Posted in Parenting

Making the Home a Haven

As September 2019 approached, I remember asking God for a direction that I should focus on in the year that was to come. I got the distinct sense that I was to put my efforts into making our home more of a haven. This was going to involve household organization, cleaning, decluttering, and making sure I regularly had time and energy for things like cooking, doing dishes, and doing laundry. It was also going to involve being emotionally present for the people in my family – as simple, sometimes, as sitting quietly around the table with them after their long days at work and school, ready to listen and respond.

The message on the pot is self-explanatory. The plant, however, is plastic. 😉

At this point I had been a mother for 8 1/2 years, and with the progression of time, God had been steadily and stealthily peeling my clammy grip from education and career pursuits – one tightly wound finger at a time. However, choosing the home as my over-arching focus for the foreseeable future, was still not my natural bent.

And as the beginning of 2020 brought with it the commencement of a small music therapy contract, and a speaking opportunity scheduled for the upcoming fall, I began to wonder if I had heard wrong. Maybe, I would soon transition back to working outside the home.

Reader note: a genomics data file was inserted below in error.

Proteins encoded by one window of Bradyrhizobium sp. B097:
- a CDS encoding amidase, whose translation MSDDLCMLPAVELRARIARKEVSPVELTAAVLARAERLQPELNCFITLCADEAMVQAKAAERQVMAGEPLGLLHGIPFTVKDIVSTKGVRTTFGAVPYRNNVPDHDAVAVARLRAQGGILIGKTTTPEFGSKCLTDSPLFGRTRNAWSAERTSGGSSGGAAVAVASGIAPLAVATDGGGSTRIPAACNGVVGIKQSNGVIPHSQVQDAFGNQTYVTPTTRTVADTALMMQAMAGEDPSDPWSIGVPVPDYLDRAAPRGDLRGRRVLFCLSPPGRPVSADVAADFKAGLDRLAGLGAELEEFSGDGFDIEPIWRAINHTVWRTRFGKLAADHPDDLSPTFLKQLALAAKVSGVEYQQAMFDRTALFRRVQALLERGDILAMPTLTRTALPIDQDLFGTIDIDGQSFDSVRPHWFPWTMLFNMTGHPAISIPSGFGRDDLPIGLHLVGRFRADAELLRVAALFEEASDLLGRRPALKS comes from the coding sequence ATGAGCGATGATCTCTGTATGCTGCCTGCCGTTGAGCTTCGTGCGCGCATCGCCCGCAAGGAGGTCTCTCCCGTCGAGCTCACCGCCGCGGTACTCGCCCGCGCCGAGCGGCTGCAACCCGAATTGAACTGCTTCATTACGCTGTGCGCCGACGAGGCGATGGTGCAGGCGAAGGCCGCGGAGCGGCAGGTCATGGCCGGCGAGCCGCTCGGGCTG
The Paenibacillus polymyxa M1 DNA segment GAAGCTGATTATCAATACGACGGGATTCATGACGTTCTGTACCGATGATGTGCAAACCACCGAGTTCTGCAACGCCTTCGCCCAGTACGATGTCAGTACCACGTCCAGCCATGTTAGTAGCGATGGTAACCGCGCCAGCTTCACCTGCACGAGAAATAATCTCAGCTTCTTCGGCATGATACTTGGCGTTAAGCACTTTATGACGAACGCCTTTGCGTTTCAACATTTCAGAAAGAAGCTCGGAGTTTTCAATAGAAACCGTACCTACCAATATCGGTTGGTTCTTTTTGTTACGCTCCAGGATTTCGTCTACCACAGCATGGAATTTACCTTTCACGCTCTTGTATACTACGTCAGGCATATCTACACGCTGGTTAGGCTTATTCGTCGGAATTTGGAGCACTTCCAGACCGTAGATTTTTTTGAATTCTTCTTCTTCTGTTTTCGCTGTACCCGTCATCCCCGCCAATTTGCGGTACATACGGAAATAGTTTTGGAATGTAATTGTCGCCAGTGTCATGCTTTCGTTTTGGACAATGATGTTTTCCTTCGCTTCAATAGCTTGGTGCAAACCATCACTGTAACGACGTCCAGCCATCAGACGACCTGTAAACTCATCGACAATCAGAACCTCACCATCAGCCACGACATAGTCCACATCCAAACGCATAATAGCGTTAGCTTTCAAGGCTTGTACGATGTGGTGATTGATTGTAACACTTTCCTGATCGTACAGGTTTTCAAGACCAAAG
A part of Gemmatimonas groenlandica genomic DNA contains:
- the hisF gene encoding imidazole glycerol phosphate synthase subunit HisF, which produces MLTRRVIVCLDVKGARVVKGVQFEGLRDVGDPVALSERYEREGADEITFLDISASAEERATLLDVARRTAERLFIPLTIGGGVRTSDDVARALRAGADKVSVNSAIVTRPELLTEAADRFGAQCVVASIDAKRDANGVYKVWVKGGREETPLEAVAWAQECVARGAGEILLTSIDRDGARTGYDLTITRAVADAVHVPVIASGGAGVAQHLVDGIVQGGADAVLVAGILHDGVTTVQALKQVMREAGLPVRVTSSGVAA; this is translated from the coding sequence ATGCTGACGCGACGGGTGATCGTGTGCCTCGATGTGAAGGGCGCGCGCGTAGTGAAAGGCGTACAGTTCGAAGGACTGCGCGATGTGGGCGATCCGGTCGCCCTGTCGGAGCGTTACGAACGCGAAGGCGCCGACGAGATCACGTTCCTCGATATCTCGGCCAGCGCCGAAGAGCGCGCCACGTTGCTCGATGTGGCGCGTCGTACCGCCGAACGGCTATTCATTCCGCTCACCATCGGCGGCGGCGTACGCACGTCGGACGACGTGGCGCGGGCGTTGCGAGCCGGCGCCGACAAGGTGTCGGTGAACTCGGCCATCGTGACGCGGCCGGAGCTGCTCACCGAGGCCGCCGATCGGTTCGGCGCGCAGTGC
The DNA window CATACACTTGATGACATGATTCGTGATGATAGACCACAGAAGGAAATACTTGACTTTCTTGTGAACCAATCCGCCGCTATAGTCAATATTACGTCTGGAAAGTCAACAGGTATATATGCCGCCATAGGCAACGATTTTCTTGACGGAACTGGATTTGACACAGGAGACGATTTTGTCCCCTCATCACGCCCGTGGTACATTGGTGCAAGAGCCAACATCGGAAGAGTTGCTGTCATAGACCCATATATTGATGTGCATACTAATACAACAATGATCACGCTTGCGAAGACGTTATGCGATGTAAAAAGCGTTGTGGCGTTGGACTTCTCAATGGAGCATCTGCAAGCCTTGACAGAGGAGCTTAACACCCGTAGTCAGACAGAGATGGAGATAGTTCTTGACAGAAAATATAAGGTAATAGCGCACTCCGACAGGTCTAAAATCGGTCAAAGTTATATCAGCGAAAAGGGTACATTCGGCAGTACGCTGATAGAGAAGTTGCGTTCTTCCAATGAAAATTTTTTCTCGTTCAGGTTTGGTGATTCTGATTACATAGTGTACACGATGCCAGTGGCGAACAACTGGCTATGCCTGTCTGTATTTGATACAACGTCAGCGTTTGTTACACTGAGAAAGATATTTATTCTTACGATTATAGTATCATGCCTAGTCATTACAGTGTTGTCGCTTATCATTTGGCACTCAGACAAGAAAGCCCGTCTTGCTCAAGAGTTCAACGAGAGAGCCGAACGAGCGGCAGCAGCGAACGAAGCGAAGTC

Nonetheless, March 2020 happened. God had known that it would. Our lives outside the walls of home ground to a halt. Even my son’s schooling moved to the dining room table – and stayed there for the majority of the year. My inbox was inundated with cancellation messages. There would be no music therapy sessions to lead, no piano lessons to teach, and no speaking engagement in the fall.

The realization that God had been preparing me for that very moment filled me with gratitude and joy. I also came to understand that making the home a haven was not only important for my family – it was important for me. As a bit of what they call an “HSP” (highly sensitive person), my surrounding environment has a large effect on my mental state. When the chores get done, the laundry and dishes are put away, and there is a place for everything, with everything in its place, I am a much happier person. These things affect my husband and kids too, but probably not to such a large extent. After all, I am the one who spends the most time within these walls. I think that by directing me to take care of the home in advance, God was protecting my mental health at a time that would stretch it to the brink and back, time and time again.

If having kids has put a damper on my love for candles, electricity and batteries have renewed it! These little candle holders are from a past music therapy client, and they remind me of ice blocks. The wax warmer was a gift from my husband, and fills our home with wonderful scents.

Progress has been slow, and my home still isn’t perfectly put together. I don’t know if it ever will be. But I’ve made a lot of progress! Pandemic or not, home is important. Much time is spent there. So, it may as well be a place that you want to be.

Here are some of the ways I have been working on making our home a haven:

  • As I’ve alluded to in the past – decluttering. There is much more to say on this topic, so it will probably be its own post at some point. I’m very proud of the amount of things I’ve gotten rid of, and have been enjoying the results.